Home / Health / These viruses are most likely to cause the next outbreak, scientists predict.

These viruses are most likely to cause the next outbreak, scientists predict.

The new coronavirus, SARS-CoV-2, is the latest to “spread” from animal to human, but hundreds of thousands of other viruses lurking in animals may pose a similar threat. Now, a new online tool ranks viruses according to their potential to jump from animal to human and cause a pandemic.

This tool is called SpillOver. It basically creates The “watchlist” of the newly discovered animal virus that poses the greatest threat to human health. The researchers hope that scientists, policymakers and other health workers can use open tools to prioritize the virus for further studies, surveillance and risk-reducing activities such as developing vaccines or pre-disease treatment. Will spread

“SARS-COVI-2 is just one example of thousands of viruses that have the potential to spread from animal to human,”

; said Soe Grange, who led the development of SpillOver as a postdoctoral researcher at a health institution. “We must not only identify, but prioritize the virus threat that is most vulnerable to leaks before another pandemic occurs,” the University of California, Davis said in a statement. “

11 (at some point) serious diseases affecting different species

Risk of leakage

250 viruses are known to be “zoonotic,” meaning they have spread from animal to human, and about 500,000-plus viruses with leak potential, the researchers wrote in a paper about the SpillOver tool, published online. Monday (April 5) in the journal Proceedings of the National Academy of Sciences, but not every virus is equally likely to make the jump from animal to human. So the researchers created the score. “Like credit” for viruses for risk assessment and comparison purposes.

Why are coronavirus cases slippery in the past?

To get a score, the tool looked at 32 risk factors associated with the virus and its host, such as the number of animals the virus was infected and how often humans interacted with wild animals in the area where the virus was detected.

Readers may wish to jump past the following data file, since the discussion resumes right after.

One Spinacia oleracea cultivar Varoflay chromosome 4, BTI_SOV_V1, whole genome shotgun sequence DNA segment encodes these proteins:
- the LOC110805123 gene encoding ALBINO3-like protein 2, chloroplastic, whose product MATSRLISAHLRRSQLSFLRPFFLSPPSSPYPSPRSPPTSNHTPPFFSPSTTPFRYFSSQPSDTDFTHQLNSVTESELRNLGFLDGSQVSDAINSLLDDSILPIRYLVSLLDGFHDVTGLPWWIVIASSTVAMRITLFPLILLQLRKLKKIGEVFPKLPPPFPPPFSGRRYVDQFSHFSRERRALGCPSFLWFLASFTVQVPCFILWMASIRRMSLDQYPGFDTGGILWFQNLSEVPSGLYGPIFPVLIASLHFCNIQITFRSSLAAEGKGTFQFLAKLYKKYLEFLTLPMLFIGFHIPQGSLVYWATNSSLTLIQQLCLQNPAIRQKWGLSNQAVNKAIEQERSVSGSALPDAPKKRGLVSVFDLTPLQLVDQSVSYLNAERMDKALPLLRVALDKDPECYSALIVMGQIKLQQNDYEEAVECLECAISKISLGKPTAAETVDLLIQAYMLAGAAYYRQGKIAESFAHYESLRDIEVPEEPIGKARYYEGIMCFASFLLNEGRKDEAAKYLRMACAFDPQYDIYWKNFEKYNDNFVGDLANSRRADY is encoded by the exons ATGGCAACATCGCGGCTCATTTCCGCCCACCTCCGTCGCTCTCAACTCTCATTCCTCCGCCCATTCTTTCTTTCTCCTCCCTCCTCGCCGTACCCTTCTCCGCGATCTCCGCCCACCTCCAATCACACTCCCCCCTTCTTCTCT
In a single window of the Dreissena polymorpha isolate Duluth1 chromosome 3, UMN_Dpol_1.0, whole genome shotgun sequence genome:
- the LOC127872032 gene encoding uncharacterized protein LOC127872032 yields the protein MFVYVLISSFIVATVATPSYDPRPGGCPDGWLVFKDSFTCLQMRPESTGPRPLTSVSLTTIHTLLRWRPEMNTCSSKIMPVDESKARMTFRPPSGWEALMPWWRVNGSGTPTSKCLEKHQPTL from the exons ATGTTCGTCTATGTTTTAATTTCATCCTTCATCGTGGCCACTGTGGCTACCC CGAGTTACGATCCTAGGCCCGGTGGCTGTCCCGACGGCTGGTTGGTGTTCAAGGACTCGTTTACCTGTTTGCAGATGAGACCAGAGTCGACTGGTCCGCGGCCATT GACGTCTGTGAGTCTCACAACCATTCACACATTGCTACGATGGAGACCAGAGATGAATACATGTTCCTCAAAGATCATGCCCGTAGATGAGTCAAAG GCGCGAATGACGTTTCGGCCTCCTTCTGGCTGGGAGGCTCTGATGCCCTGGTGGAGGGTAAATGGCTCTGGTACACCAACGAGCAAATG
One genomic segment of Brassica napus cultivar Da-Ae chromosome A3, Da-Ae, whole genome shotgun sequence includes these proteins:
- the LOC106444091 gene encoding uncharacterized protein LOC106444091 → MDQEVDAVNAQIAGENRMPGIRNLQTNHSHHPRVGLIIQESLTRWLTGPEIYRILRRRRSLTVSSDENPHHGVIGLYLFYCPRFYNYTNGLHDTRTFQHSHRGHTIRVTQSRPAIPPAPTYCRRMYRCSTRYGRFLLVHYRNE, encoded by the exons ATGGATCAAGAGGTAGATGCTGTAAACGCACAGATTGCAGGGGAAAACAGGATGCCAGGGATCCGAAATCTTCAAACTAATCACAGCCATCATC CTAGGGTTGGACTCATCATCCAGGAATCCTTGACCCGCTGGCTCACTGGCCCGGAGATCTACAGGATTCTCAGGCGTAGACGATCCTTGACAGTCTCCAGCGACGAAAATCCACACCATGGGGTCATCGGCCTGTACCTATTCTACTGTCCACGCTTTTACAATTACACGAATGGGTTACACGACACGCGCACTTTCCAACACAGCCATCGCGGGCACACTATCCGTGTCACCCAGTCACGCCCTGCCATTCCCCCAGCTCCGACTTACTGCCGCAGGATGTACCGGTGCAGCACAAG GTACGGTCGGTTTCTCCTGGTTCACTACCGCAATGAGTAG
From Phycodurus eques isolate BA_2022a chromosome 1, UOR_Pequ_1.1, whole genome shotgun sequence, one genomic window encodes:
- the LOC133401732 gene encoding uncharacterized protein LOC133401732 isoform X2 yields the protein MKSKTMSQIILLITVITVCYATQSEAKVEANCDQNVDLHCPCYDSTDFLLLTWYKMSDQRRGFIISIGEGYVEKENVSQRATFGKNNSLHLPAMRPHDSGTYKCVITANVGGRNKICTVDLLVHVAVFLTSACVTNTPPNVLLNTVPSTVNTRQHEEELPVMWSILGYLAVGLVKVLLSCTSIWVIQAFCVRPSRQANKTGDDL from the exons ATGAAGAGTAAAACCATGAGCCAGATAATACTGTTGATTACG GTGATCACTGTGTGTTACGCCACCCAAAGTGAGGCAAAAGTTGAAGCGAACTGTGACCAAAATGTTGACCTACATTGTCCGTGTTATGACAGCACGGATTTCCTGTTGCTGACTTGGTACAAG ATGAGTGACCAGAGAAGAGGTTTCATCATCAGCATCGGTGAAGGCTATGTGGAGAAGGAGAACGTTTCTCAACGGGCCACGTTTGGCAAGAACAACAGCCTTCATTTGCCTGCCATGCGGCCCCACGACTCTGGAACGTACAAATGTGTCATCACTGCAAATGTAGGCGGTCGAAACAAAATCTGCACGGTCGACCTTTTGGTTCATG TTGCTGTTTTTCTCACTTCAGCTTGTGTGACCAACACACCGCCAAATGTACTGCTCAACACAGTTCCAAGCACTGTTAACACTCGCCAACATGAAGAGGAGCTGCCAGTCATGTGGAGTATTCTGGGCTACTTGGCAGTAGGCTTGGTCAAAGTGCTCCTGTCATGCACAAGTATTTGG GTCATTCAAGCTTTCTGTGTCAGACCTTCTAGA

The researchers then used the tool to rank 887 wildlife viruses based on the leak risk. (Most of the viruses included in the rating are newly discovered viruses. But some of them already know that they are zoonotic.)


The top 12 viruses on the list are known as animal pathogens, with the Lassa virus ranked first, the second SARS-CoV-2, and the third Ebola virus. (The main animal host of the Lassa virus is the rodent, and the main host of the Ebola virus is believed to be a bat.The SARS-CoV-2 primary animal host is unknown, but the virus has been found to infect mink, lion and tiger.

The authors said they expected this result, known to rank zoonoses at the top, and used it to validate the tool.

14 The Corona Virus Belief That Stems From Science

But because of today’s widespread threats to human health, why is SARS-CoV-2 out of the top? The researchers say their tools have the potential for future leaks. Some important information about SARS-COV-2 is still unknown, such as the number of infected host strains and may peak as researchers learn more about it, the authors said.

Among the top non-pathogenic viruses is coronavirus 229E (bat species), which belongs to the same virus family as SARS-CoV-2 and infected bats in Africa, according to SpillOver, another top virus. Is the coronavirus PREDICT CoV-35, which belongs to the coronavirus family and is infected with bats in Africa and Southeast Asia.

Click here for complete corona Virus protection.

The author noted that SpillOver is a platform. Crowdsourcing That allows other researchers to provide information on viruses included in the list or add viruses to the list, and ratings may change as new information is added.

“The tool is intended to start a global conversation that will help us go one step further than we think about past virus ratings and enable real-time scientific collaboration to identify. “SpillOver can help improve our understanding of threats to the health of the virus and help us take action to reduce the risk of virus infection. Risk of a leak before the outbreak hits the ground

This article originally appeared on LiveScience.

Source link